Opinions & Editorials

We need a new SGA Constitution

By Robby Soucek, Guest Writer

The improper structure of the Constitution of the Student Government Association (SGA) — something that is dissimilar to the government of the State of Ohio, the United States and easily the governance of the greater university itself — is a campus anomaly. The SGA Constitution states in Article I: Section 1 that it “will supersede all other student organization by-laws.”

This statement  allows  SGA  to require itself to be the leading commission on campus and implies there is no other council considered higher. The phrase itself promotes a sort of redundancy that I think can be easily missed. 

In stating that the by-laws of SGA supersede all others on campus, it actually reverses its own claim. This does not account for affiliate groups  on campus, such as the Jesuit Student Government Alliance (JSGA). The creation of an extension like the JSGA or other such committees on par and equal to SGA make the opening clause of the Constitution completely pointless.

Another issue with the structure of SGA is its handling of executive power throughout the Constitution. It promotes the election of a  president and two vice presidents, as well as 16 senators and other representatives for the university’s councils, commissions and organizations through a fair, free and open vote by the student body. 

The issues of these student representatives, as in the ones who are appointed for the governance of these non-SGA organizations, and the unicameral structure of SGA are highly ineffective and disadvantageous to an efficient system. 

One of the main issues with SGA’s efficiency is not with the actual votes or meeting minutes carried out by its elected officials. Rather, it is merely the problem of SGA’s uniform action. As former President James Madison stated in the Federalist Papers 10, “Liberty is to faction what air is to fire, an ailment without which it instantly expires.” Madison’s wise words can be heavily related to the situation of the SGA’s structure. 

SGA’s inability to promote divisive discussions, ones which lead to excellent and efficient argument, will never allow for the assumption of creative ideas in any of SGA’s policies or projects.

As for the election of the executive board members, as well as the senators, I take issue with the “campaigning” and “open”elections of officials on this campus. It should not be challenging to hear or learn about the candidates for whom we vote on this campus. In keeping the information about and views of the candidates in almost complete secrecy, we are robbing ourselves of one of the most pivotal portions of successful democracy: for the elections to be open.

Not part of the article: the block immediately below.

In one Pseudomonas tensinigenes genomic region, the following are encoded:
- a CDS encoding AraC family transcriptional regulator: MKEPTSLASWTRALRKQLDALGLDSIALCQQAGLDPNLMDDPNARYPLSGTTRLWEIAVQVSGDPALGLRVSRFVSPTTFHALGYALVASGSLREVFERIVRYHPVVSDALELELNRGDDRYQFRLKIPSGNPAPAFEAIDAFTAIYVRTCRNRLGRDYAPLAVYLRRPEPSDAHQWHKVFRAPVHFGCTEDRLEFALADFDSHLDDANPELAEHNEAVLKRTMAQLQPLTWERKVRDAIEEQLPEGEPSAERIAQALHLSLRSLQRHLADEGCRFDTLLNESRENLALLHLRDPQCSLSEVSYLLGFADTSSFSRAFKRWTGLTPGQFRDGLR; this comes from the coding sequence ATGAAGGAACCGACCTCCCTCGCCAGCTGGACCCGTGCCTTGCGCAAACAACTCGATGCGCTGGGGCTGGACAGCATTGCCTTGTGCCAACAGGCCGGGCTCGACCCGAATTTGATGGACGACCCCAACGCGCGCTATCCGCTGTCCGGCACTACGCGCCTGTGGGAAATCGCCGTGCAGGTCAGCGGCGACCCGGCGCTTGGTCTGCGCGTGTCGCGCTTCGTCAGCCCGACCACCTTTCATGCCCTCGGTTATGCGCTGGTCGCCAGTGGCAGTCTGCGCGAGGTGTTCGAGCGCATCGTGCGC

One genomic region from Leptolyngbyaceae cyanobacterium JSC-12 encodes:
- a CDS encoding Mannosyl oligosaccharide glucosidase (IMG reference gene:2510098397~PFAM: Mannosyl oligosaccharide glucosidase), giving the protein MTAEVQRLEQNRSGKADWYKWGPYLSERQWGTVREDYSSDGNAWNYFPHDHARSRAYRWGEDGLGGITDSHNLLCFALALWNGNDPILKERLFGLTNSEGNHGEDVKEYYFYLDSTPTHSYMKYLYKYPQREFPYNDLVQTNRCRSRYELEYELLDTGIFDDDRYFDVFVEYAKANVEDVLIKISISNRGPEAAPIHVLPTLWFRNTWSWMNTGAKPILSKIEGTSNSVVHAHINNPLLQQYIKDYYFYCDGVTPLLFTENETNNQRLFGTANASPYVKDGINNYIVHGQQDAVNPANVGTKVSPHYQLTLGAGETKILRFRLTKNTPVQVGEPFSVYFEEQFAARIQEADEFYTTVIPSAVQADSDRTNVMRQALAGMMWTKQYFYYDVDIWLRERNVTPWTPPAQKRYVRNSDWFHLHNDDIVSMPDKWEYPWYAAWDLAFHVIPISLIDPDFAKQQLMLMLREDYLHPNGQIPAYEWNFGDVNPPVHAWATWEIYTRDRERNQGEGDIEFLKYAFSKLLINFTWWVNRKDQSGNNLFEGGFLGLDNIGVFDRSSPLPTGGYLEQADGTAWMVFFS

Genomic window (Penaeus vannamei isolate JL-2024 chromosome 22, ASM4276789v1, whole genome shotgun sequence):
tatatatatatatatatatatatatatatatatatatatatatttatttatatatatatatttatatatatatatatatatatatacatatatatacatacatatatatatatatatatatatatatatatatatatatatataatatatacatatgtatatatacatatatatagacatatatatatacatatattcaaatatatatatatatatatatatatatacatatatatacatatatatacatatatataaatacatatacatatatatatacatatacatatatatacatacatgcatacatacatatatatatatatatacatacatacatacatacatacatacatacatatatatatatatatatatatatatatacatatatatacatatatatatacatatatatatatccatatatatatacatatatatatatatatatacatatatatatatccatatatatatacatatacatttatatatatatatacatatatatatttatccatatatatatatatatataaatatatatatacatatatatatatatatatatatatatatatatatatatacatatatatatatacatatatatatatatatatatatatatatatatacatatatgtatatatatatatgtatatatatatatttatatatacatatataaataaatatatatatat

While SGA elections do not involve restricting votes, they are critically flawed and fail to communicate their goals to the student body. I have yet to ever see one pamphlet, sign, letter or email that displays the views of the candidates running for the office since my time on campus.

The secrecy of the goals and policies of the elected students does not make SGA a “hands-off” student organization here. Rather, it obstructs the most important principles of democracy and looks foolish in its current form. With the election of officials in mind, I must bring the executive into question. The tripartite council of the executive is redundant in its structure and fails to live up to the standards set by the U.S. Constitution. 

Now, I understand that any university can run its student governing bodies the way it wants to run them. However, I believe the way SGA is run is one that breeds ignorance over intelligence. While I understand there aren’t parties per se in the scheme of SGA, this inability to form factions makes the assumption of two vice presidents redundant and unnecessary. If we do not promote students to campaign as running mates, then is there truly a point in having a three-person executive board? 

The United States’ standard (the election of one president and one vice president) is one that makes sense, and leaves the establishment of the Senate to separate power structures. The vice president will be capable of breaking ties when in session, and an excellent extension of power can then be reserved for the president of the executive branch, making the executive exactly what the name implies.

It doesn’t take much effort to find confusion in the secrecy of the Senate as well. None of SGA’s positions should be by appointment. This consequence of nepotism with the installment of friendships over votes makes for an undoubtedly unglamorous organization.

This denial of votes for potential elections removes the liberty and freedom of the students themselves. At the end of the day, student officials are elected for one reason: to represent their class in a governing body. Their inability to show their desires and to be voted in with a popular initiative is foolish. I endorse the implementation of a brand new Constitution, one that leaves the prior in darkness.

Categories: Opinions & Editorials

Tagged as: